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From Technologies to Market
Technology & Market Report
From Technologies to Market
Beyond Li-ion
battery: present
and futu...
2
Biography & contact
ABOUT THE AUTHOR
Dr Milan ROSINA
Dr. Milan Rosina is a Senior Analyst for Energy Conversion & Emergi...
3
TABLE OF CONTENTS
Part 1/5
Introduction 8
Report Objectives 9
Who Should be Interested in this Report? 10
Scope of the r...
4
TABLE OF CONTENTS
Part 2/5
o Battery cell formats: cylindrical, prismatic and pouch
o New cell format: cylindrical 20700...
5
TABLE OF CONTENTS
Part 3/5
Li-ion Battery Supply Chain 154
o Key messages
o LIB supply chain overview
o Battery cell man...
6
TABLE OF CONTENTS
Part 4/5
Aqueous Sodium-ion Battery 207
o Key messages
o Sodium-ion battery types
o Advantages and dra...
7
TABLE OF CONTENTS
Part 5/5
Future Li-ion Battery Challengers 250
Lithium-sulfur Battery 252
o Key messages
o Lithium-sul...
8
REPORT OBJECTIVES
The objectives of the report are to:
• Provide an overview of the advanced battery market covering the...
9
SCOPE OF THE REPORT
Energy storage technologies analyzed
in the report:
• Li-ion battery technologies (LCO,
NMC, NCA, LF...
10
REPORT ORGANIZATION
Appendix:
Company profiles
of the key
companies
Li-ion battery applications & market
Li-ion battery...
11
Global battery
cell market
(GWh, $M)
OVERVIEW OF THE METHODOLOGY USED
• Our market
forecasts are
obtained from
both a b...
12
2015-2025 MARKET DEMAND FOR PRESENT AND FUTURE LI-ION CHALLENGERS
©2016 | www.yole.fr | Beyond Li-ion Battery: Present ...
13
WHERE IS THE “SWEET SPOT” FOR NEW BATTERY TECHNOLOGIES?
New battery
technology has to
provide a
significant added
value...
14
WHERE ARE THE LIMITATIONS/WEAK POINTS OF LI-ION BATTERIES?
Li-ion battery
technologies offer
the properties
that rather...
15
MAIN PLAYERS FOR LI-ION BATTERY CHALLENGERS
Higher energy density
Higher energy
density
provides an
added value for
all...
16
EXAMPLES OF LI-ION BATTERY INCIDENTS
Photos of the burned auxiliary power unit battery
manufactured by GS Yuasa from a ...
17
Commercialization
Lab-scale cells
Sub-cell
TIME-TO-MARKET FACTORS FOR NEW TECHNOLOGIES
It takes about
13 to more
than 2...
18
SOLID-STATE BATTERY: BULK BATTERYVS. MICROBATTERY
Solid-state
electrolyte is
a proven
technology
option for
microbatter...
19
Industrial players
FLOW BATTERY PLAYERS AND THEIR RELATIONSHIPS – OVERVIEW
R&D institutes Material
development/supply
C...
20
LI-ION CAPACITOR AS A PRIMARY AND SECONDARY POWER SOURCE
Li-ion
capacitors can
be used in
two ways – as
a primary and
s...
21
MAIN CHALLENGES FOR LITHIUM-AIR BATTERIES
Despite
several years
of research on
lithium-air
technology,
the strong
chall...
Appendix: Company Profiles
23
FARADION (UK)
Faradion, Ltd.
Developer of low-cost,non-aqueous sodium-ion (Na-ion) rechargeable batteries for residenti...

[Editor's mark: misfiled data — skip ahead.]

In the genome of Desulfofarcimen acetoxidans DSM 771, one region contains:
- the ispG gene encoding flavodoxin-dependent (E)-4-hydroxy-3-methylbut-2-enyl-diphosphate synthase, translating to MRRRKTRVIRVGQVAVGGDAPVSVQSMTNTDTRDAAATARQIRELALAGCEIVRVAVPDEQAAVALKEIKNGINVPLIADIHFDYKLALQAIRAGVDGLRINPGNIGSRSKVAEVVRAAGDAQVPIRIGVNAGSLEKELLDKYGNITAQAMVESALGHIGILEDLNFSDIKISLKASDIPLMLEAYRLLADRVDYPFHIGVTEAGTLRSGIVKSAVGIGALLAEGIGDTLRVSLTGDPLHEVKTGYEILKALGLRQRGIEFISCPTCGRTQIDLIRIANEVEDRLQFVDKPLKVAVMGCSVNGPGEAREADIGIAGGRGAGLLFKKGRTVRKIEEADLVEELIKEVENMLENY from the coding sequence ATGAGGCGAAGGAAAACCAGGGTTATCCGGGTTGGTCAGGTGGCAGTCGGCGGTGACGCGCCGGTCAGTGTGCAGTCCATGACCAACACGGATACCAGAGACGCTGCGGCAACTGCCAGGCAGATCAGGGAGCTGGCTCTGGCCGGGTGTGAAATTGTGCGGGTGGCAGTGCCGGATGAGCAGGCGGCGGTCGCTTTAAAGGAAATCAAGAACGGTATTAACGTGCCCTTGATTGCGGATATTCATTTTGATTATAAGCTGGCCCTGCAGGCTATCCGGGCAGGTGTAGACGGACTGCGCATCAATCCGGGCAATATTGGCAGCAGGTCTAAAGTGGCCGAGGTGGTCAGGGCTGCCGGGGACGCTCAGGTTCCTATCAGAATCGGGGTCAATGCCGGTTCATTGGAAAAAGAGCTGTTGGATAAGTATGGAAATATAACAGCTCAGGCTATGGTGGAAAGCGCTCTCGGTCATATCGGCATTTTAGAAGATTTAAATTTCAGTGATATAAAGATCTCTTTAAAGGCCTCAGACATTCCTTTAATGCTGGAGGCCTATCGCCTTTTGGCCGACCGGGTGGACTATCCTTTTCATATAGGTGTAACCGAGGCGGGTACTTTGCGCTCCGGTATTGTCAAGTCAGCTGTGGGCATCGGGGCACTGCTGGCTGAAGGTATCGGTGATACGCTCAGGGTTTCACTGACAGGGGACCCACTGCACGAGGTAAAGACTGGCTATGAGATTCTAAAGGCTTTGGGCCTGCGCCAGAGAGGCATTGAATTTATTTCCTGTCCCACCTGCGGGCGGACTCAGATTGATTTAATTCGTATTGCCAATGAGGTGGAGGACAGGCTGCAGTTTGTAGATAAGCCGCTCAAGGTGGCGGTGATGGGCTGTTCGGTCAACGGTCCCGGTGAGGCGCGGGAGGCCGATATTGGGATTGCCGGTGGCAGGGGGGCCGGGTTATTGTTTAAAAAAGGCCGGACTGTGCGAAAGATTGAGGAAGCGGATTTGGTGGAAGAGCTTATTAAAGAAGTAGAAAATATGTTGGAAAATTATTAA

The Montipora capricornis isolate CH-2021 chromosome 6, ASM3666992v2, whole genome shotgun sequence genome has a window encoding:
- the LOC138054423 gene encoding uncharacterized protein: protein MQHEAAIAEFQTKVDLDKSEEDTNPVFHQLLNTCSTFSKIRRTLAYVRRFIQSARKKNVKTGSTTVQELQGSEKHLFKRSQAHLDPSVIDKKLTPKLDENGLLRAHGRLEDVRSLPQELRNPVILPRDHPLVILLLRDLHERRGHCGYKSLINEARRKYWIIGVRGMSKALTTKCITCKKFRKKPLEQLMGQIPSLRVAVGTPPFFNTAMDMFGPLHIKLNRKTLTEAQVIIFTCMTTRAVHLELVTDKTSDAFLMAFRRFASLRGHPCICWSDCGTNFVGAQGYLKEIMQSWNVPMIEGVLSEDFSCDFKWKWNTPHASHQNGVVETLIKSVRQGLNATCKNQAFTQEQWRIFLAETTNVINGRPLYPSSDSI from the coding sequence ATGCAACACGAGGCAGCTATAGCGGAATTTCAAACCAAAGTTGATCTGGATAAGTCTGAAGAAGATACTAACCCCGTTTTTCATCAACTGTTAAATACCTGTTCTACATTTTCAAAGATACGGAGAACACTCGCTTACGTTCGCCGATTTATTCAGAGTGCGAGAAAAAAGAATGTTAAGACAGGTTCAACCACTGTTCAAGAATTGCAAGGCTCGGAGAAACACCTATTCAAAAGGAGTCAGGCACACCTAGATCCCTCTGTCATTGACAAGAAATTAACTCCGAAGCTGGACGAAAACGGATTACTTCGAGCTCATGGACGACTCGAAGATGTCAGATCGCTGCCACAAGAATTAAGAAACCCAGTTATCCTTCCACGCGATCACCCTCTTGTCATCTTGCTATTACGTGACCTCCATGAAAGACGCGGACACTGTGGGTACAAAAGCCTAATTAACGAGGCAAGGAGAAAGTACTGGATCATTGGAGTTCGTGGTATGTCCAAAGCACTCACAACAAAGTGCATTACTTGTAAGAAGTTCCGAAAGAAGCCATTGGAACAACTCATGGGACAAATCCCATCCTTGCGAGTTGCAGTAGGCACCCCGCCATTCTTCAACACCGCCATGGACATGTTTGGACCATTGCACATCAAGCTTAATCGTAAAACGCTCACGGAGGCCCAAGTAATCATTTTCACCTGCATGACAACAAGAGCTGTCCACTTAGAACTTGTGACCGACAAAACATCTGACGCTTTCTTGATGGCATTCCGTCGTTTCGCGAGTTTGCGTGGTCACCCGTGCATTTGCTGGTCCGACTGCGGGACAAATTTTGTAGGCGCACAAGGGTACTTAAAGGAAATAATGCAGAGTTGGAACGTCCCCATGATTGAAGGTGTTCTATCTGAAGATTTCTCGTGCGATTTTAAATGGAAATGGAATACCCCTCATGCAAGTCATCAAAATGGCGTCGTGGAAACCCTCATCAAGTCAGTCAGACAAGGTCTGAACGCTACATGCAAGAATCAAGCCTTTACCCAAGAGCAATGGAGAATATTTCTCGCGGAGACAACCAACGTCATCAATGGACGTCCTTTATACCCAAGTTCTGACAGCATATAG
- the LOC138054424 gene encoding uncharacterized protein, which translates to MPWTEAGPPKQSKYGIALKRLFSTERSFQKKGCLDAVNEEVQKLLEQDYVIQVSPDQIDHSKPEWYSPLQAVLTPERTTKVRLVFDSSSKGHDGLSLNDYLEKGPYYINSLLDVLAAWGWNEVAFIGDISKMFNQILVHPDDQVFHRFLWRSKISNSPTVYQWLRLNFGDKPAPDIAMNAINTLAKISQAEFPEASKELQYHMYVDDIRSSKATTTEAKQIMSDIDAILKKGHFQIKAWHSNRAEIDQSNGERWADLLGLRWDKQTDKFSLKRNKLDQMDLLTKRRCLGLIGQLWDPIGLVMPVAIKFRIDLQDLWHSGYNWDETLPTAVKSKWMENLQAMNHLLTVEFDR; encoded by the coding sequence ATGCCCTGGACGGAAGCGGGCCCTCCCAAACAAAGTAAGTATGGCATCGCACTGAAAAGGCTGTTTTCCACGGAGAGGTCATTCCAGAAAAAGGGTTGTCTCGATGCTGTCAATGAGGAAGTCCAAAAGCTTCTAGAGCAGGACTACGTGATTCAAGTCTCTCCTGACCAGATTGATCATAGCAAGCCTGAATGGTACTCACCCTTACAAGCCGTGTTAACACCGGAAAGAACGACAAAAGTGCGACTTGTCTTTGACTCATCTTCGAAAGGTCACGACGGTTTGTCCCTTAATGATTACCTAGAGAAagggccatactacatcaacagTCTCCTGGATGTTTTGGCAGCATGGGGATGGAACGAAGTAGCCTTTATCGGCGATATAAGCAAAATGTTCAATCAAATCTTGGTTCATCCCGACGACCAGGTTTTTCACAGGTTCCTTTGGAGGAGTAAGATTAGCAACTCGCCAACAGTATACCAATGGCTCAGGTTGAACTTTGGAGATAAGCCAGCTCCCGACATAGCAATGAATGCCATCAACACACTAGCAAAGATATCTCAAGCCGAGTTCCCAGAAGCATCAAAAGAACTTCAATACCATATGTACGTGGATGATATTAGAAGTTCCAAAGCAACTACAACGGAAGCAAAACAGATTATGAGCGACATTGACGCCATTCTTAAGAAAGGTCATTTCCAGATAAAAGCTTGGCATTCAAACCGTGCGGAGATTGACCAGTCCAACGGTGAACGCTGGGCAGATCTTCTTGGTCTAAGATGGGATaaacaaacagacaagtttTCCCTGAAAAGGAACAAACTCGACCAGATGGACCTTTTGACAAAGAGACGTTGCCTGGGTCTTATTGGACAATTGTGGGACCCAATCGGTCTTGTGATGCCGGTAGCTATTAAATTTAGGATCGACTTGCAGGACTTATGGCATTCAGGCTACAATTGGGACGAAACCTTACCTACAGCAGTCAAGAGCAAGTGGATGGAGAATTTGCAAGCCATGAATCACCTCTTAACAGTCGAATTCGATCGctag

24
RELATED REPORTS
Discover more related reports
within our bundles here.
©2016 | www.yole.fr | Beyond Li-ion Battery: Pre...
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Beyond Li-ion Batteries: Present and Future Li-ion Technology Challengers 2016 Report by Yole Developpement

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Good news: battery demand is growing significantly. What is the beachhead for challengers to Li-ion battery technology?

Li-ion technology is a kind of universal battery technology. The parameters of various Li-ion chemistries can well satisfy most customer requirements for a large variety of applications including portable electronics, electric and hybrid electric vehicles (EV/HEV), and stationary battery energy storage. Demand for Li-ion batteries is ever-growing, driven especially by electric mobility (xEV) and stationary storage applications, and the market will reach $XXX by 2025. This report focuses on “Li-ion challengers”, i.e. the technologies with the potential to “challenge” Li-ion batteries in terms of performance, cost, etc. To this end, there is a relatively large variety of different battery technologies, some at the R&D stage and some already in commercial production. This report analyzes in detail the following technologies: sodium-sulfur (NAS), lithium-sulfur (Li-S), sodium-ion (Na-ion), magnesium-ion (Mg-ion), lithium-air (Li-air), zinc-air and flow batteries, and lithium-ion capacitors (LIC).The energy storage market for these technologies reached XXXX $M in 2015. According to Yole Développement’s estimates, the market value for Li-ion challengers will reach $ XXXM by 2025, with a 2015 - 2025 CAGR of XXX%. The majority of demand for present Li-ion battery technology challengers will come via utility-size stationary battery energy storage. Emerging battery technologies will find applications first in niche market segments with special requirements, namely in terms of energy density and safety: unmanned aerial vehicles, defense, etc. Future Li-ion challengers (i.e. technologies currently at the R&D stage) must overcome formidable technology challenges in order to achieve better performance/cost than Li-ion batteries. In the short-term, lithium-sulfur technology is considered the best candidate to reach sufficient technology maturity for wider commercial deployment.